Keeton Defense Contradicts NAS Principles

As I noted
previously, a three-judge panel of 11th Circuit made a troubling decision in
the Jennifer Keeton case. But it did so not because it declined to reinstate
Keeton, a Counseling student who said that she would recommend “conversion
therapy” for prospective teenage clients who were gay and lesbian. As the
decision noted, Keeton demanded “preferential,
not equal, treatment,”
seeking to ignore the field’s ethical guidelines
of counselors putting their clients’ interests ahead of their own personal or religious
beliefs. The decision was troubling
because its findings could, and likely will, be used by colleges and
universities in the circuit to stifle legitimate student freedoms on campus.

Thursday’s e-mail brought news that the
National Association of Scholars (NAS) has issued a statement criticizing the
decision in much broader terms. The organization’s president, Peter Wood, expressed concerns that the
ruling “sets underway a process of excluding Christians and others of similar
moral belief from the counseling profession – the protections of the First
Amendment notwithstanding.”

This response is unfortunate in two
respects. First, claiming that the decision would result in “excluding
Christians . . . from the counseling profession” mischaracterized the panel’s
findings. The panel held that a Counseling program (a program designed to train
students for a specific vocation) could embrace corrective measures when
dealing with a student who: (a) prioritized her religiously-based beliefs over
the evidence-based conclusions of the relevant professional agency (in this
case, the American Psychological Association);
and, more important, (b) promised to subordinate her clients’ interests to her
own religious agenda, even if evidence existed that such behavior might harm
her clients.

Contrary to the NAS statement, those
findings would not have the effect of excluding the 78 percent of Americans
who are “Christians” from the counseling profession. According to a July 2011 poll from
Greenberg/Quinlan, only 24 percent of Americans believe that conversion therapy
works. I’ve seen no polling that addresses part (b) of the ruling (whether
people who endorse conversion therapy would impose their beliefs on gay and
lesbian clients, despite the counseling profession’s ethical guidelines), but
clearly not all conversion-therapy advocates would do so. Even if the 11th
circuit ruling is interpreted in the most stringent manner possible, then, its
provisions would apply not to all or even most Christians, but to a small
minority (perhaps 10 percent?) of the group.

Wild rhetorical exaggerations often appear
in statements from defenders of the academic status quo, such as the AAC&U.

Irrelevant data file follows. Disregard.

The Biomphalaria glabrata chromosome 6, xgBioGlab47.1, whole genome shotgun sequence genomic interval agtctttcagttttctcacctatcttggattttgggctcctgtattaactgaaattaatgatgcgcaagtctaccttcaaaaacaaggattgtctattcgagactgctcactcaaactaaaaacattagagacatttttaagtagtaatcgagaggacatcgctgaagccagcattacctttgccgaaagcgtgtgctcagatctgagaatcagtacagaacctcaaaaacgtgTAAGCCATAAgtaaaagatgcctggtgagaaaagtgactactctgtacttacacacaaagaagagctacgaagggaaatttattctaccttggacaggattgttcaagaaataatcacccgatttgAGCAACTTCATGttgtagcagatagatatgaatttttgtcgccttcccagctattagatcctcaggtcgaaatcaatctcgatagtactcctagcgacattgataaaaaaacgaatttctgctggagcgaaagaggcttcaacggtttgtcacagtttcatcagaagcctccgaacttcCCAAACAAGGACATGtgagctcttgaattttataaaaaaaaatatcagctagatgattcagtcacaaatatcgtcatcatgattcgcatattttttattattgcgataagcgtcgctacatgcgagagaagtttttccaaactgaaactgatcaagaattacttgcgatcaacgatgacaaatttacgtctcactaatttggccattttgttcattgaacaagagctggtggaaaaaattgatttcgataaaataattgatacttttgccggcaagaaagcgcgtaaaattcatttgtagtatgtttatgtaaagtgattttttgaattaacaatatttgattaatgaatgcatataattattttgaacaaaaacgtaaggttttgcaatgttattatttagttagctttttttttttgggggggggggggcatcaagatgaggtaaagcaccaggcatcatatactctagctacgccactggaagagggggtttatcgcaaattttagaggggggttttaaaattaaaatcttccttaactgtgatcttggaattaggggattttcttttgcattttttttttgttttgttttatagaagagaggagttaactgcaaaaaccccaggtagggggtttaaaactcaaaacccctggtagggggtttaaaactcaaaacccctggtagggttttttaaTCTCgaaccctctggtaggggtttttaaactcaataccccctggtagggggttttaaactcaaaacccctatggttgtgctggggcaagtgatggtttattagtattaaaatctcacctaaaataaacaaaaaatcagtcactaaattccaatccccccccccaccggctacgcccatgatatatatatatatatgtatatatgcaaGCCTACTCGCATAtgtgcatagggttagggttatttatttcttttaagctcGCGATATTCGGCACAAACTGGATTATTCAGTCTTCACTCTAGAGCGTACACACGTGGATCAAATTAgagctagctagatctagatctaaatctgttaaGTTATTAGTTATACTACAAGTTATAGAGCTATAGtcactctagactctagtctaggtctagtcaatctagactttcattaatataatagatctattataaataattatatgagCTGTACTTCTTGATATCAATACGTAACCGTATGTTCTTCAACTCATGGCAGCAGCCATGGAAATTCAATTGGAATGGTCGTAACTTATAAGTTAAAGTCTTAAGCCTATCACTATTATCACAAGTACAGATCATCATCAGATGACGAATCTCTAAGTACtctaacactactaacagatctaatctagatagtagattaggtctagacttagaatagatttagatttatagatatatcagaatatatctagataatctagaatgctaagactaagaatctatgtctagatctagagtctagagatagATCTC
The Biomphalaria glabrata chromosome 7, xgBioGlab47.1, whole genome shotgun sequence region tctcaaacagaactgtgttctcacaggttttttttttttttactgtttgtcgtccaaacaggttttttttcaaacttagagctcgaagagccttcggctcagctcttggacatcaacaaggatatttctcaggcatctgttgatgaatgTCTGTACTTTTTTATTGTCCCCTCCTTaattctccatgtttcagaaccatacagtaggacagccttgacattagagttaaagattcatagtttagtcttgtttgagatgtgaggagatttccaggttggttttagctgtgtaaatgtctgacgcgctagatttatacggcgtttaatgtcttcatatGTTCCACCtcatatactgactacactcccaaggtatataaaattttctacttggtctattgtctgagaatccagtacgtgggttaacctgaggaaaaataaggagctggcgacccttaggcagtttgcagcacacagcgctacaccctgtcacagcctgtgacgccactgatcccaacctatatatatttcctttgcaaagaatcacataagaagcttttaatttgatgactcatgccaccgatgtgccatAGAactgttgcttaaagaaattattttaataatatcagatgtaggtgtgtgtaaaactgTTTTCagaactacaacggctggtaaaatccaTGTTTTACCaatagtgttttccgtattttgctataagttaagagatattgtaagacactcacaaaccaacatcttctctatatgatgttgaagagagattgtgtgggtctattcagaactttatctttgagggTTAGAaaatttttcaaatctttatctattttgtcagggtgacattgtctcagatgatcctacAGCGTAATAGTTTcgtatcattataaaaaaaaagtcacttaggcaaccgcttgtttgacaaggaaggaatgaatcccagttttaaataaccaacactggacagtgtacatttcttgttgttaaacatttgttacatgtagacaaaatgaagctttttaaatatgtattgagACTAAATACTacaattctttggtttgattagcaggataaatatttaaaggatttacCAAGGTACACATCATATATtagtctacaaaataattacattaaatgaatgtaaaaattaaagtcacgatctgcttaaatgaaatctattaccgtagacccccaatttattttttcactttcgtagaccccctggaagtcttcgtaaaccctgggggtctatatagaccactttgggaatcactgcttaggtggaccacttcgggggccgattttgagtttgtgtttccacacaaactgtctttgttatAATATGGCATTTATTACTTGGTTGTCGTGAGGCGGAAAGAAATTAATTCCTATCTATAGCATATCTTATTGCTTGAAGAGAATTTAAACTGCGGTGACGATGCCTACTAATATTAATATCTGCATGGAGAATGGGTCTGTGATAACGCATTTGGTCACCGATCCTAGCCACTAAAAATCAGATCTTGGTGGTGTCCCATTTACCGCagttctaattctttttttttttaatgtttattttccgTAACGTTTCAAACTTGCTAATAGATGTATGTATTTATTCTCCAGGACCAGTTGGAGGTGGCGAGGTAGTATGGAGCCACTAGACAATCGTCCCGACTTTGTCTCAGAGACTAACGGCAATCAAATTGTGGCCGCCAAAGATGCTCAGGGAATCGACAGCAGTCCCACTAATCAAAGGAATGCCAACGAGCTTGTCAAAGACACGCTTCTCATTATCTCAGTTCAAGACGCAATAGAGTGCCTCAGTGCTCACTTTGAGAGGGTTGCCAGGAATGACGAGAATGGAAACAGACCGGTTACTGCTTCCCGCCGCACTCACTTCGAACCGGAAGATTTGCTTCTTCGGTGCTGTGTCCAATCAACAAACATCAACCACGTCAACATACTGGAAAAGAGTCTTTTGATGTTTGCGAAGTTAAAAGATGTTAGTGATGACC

But I expect more from the NAS. (Full disclosure: I’m a member of the executive
committee of CUNY’s branch of NAS.)

Second, the NAS has distinguished itself
for its consistent, often passionate, defenses of equal treatment of all on
campus. The organization usually opposes identity politics-based special
preferences, and for good reason–such preferences (whether in admissions or in
personnel matters) generally undermine academic quality.

The NAS statement on the Keeton case,
however, appears to reflect a different viewpoint. In an unusually-worded
passage defending Keeton’s right to recommend clients for conversion therapy,
Wood accuses the court of overlooking how “the affirmation of divergent lifestyle
options is itself an ethical choice.” The NAS statement cites no evidence that
conversion therapy, which is opposed by every major medical and psychological
organization and was further weakened by a brutal 2011 CNN investigation,
works; or that the therapy doesn’t threaten to harm clients, as some studies have suggested.

If a Counseling program has any purpose,
it would seem, it would be making sure that people who favor treatments that
might bring their clients harm don’t enter the profession. Surely the NAS
wouldn’t affirm that an Education M.A. program would have to certify a Black
Muslim student who wanted to teach Ebonics based on his sincerely-held
religious beliefs. Yet an evidence-free approach in a Counseling program is
acceptable for conservative Christian students?

Impenetrable academic jargon (such as, in
this case, “the affirmation of divergent lifestyle options”) often masks the
weakness of the overall argument in statements coming from defenders of the
academic status quo, such as the AAC&U. But I expect more from the NAS.


  • KC Johnson

    KC Johnson is a history professor at Brooklyn College and the City University of New York Graduate Center. He is the author, along with Stuart Taylor, of The Campus Rape Frenzy: The Attack on Due Process at America's Universities.

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